The amusement or disgust at violations of the rules of “things that go together” and “how things ought to be done” is functional enough in terms of maintaining social order, but it does raise the question of why “we find him, as far back as we can trace, making this thing other” (misquotation of David Jones somewhere in The Anathemata, I think, and in Norman O. Brown’s Love’s Body). We can understand why our remotest ancestors buried objects with their dead (whether they did it because they expected the dead to use them in the afterlife or because objects once used by the newly dead made them feel nervous). The motive for metaphor is a little more obscure; the part for the whole, or the abstract image that apparently conveyed as much meaning as the exquisitely rendered animal or cartoon shaman(?) in the cave painting.

It’s curious that Aby Warburg should have intuited the relevance of the question when he used his researches among the Hopi to ponder the implications of Renaissance iconography and image-making in general—a career choice that horrified both his relatives who still practiced Judaism and his assimilationist family who had found a language-centered Protestantism an easy enough leap from a militantly aniconic Jewish tradition. (I started out with the Warburg Institute folks when I was twenty-two, but this latest meditation is based on Michael P. Steinberg’s “Aby Warburg and the Secularization of the Image” in the 2013 survey volume Weimar Thought: A Contested Legacy, eds. Peter E. Gordon and John P. McCormick.)

I can see how the capacity to pursue multiple lines of thought that turn out to be useless dead ends would actually be evolutionarily useful—the solution that no one had yet thought of comes out of all that maundering and idea-mongering, more so than from simple trial and error. But how we as a species got so fundamentally wedded to dysfunctional pursuits, behaviors that make individuals and sometimes whole societies less likely to survive—well, that was a question being discussed in anthropology half a century ago, as belief in the dogmas of functionalism waned. The notion that a dwindling number of economists and far too many evolutionary psychologists still operate as though functionalism were the default position is nothing short of dismaying. There is a large enough number of human beings who actually do operate according to what seems to them the most immediately advantageous course of action, and who have no use for any aspects of their own culture that doesn’t offer immediate sensory rather than intellectual gratification, to make us wonder why the more functionless imaginative options have survived, plus why the excessive social rules that such folks treat with cynical disdain ever became so excessively codified in the first place. As in the once-contemporary idiom that comes to mind at the notion of six space shuttles and 144,000 elephants celebrating the Queen’s birthday: “that’s just wrong.”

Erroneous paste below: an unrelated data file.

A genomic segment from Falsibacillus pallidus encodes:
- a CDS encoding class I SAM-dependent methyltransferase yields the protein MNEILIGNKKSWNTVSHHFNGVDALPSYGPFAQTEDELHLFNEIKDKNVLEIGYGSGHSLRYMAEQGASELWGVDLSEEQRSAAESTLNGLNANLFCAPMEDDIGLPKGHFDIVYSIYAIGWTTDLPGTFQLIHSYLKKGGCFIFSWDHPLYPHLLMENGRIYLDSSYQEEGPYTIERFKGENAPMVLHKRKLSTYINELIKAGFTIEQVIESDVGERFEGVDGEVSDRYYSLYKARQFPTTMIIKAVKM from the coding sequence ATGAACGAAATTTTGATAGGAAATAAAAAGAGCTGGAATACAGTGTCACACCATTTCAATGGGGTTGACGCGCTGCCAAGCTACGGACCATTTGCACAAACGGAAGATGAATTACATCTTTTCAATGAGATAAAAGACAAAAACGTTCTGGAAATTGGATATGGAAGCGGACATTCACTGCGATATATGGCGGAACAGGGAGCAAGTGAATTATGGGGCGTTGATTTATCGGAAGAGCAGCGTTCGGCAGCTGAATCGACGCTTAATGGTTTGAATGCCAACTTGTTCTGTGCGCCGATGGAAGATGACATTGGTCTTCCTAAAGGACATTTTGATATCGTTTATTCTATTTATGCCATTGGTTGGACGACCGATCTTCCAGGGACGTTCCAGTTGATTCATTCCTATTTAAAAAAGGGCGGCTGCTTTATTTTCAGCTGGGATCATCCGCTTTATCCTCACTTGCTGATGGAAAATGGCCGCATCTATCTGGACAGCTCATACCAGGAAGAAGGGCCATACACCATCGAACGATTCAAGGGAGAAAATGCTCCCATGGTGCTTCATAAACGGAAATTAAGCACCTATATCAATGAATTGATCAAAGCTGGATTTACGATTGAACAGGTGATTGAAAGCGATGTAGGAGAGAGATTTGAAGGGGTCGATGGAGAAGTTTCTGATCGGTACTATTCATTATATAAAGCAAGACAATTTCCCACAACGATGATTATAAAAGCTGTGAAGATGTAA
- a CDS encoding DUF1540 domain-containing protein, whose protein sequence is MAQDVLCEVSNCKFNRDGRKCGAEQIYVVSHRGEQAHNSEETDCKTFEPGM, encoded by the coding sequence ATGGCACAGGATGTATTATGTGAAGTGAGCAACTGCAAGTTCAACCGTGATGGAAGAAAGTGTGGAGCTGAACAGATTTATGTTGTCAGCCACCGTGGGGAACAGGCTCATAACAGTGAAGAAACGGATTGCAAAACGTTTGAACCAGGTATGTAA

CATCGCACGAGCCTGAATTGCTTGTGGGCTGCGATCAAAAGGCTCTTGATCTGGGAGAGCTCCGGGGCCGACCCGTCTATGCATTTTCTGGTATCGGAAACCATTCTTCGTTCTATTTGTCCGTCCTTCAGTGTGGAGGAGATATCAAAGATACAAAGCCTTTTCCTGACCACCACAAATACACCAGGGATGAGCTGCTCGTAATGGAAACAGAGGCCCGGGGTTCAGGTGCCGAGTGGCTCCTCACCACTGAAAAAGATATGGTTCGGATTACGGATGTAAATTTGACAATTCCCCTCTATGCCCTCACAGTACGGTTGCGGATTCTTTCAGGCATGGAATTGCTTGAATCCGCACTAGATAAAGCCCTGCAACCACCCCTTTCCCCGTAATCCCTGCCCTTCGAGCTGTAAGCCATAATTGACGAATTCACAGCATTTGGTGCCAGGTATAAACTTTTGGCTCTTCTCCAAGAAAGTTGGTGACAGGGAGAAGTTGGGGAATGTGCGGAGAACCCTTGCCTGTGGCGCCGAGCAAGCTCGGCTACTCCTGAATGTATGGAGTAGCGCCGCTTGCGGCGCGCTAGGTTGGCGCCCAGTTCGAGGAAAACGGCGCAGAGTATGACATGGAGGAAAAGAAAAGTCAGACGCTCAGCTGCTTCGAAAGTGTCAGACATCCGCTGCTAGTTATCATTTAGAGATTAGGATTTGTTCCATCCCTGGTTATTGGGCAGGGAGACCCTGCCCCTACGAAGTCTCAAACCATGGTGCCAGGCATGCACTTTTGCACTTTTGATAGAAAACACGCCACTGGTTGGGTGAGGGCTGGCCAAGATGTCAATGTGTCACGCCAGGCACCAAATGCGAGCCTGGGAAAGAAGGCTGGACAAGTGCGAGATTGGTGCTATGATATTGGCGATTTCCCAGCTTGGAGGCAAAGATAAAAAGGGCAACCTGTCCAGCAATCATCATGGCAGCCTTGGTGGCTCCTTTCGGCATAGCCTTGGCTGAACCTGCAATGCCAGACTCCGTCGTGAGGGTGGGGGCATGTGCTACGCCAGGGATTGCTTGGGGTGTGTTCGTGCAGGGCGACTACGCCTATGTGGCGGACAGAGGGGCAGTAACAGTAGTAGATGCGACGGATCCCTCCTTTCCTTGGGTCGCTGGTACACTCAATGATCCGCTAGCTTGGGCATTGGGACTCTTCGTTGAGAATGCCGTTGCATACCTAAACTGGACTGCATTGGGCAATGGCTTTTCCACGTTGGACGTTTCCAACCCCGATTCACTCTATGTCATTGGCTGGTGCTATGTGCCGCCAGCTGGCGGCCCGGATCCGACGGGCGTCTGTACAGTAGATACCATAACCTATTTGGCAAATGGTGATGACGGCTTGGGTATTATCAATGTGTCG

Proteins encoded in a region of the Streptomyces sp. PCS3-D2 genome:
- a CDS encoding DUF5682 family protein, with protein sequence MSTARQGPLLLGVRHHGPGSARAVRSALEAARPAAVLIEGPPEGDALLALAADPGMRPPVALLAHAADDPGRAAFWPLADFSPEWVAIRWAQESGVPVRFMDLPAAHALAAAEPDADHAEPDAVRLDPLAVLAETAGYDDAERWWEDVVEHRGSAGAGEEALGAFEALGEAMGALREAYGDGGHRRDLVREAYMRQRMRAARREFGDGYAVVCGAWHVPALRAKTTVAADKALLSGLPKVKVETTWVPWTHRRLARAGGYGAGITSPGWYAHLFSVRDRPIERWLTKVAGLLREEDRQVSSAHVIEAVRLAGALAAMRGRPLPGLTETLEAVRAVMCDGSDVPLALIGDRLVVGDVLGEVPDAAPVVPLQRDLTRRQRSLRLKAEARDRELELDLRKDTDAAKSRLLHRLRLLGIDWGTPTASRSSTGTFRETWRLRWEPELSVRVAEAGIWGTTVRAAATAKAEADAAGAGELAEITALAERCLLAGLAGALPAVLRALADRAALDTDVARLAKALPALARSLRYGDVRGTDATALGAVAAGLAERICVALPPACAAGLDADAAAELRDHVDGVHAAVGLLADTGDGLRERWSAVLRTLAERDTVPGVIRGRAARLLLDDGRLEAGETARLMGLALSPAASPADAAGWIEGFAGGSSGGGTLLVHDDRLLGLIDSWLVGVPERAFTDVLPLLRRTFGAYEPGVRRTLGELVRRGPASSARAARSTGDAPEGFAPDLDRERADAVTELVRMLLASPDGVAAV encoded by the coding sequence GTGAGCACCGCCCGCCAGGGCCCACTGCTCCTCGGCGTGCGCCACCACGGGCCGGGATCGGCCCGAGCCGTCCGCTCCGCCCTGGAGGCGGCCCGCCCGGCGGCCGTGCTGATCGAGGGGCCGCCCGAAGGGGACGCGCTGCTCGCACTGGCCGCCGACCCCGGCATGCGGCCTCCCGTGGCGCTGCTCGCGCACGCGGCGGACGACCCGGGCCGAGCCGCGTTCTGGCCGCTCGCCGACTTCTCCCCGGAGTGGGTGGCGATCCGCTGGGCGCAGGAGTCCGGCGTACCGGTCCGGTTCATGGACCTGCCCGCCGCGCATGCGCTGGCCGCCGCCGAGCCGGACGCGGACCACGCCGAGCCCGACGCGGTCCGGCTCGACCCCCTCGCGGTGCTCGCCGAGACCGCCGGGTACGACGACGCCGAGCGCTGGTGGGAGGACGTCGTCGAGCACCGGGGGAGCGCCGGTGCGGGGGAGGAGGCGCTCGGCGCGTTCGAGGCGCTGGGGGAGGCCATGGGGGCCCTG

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the routes of wonder, take one [Feb. 4th, 2014|01:20 pm]
“Inquietum est cor nostrum...nescimusque cur,” Augustine did not write.

Why are we lovers of wonders?

Lovers of unheard-of luxuries, yes. The imaginations of the powerful in all ages have led to the creation of objects that fulfill the most extravagant fantasies, all of which fantasies are no more than refined versions of the Land of Cockaigne where food and drink and comfort arrive effortlessly (the Big Rock Candy Mountain being a more recent American version of this). The sufficiently well-to-do in more imaginative times have created earthly paradises far beyond ordinary wish-fulfillment and paid scholars to make them immortal within their alternative worlds. (Today, luxury objects and luxury environments are merely fancier versions of the common folk’s geegaws and getaway pleasures, and the quest for immortality involves flatfooted genetic manipulation, but all that is another story.)

We need not agree with Augustine or C. S. Lewis about the God-shaped blank or the notion that there must be a fulfillment for the wish for an absent Paradise just as there is a fulfillment for the wish for sex or for food. (Strange that a man who composed about allegorical fantasies and wrote them himself did not think as he composed the argument-from-Sehnsucht, that his argument was identical to “we have a desire to see unicorns, and....” But for him, Aslan and Narnia were symbolic parallels to the shape of the real world that was there but that could not be seen or spoken of openly.)

Evolutionary psychologists seem curiously oblivious to this dysfunctionality of the human condition. (Harrell’s new book Phantasmal Media confronts, happily, the computational model of consciousness with the imaginal model—although his focus is the potential for social manipulation and social liberation through such images. But the larger point is that the human mind is doing more than operating probability-calculating wetware.)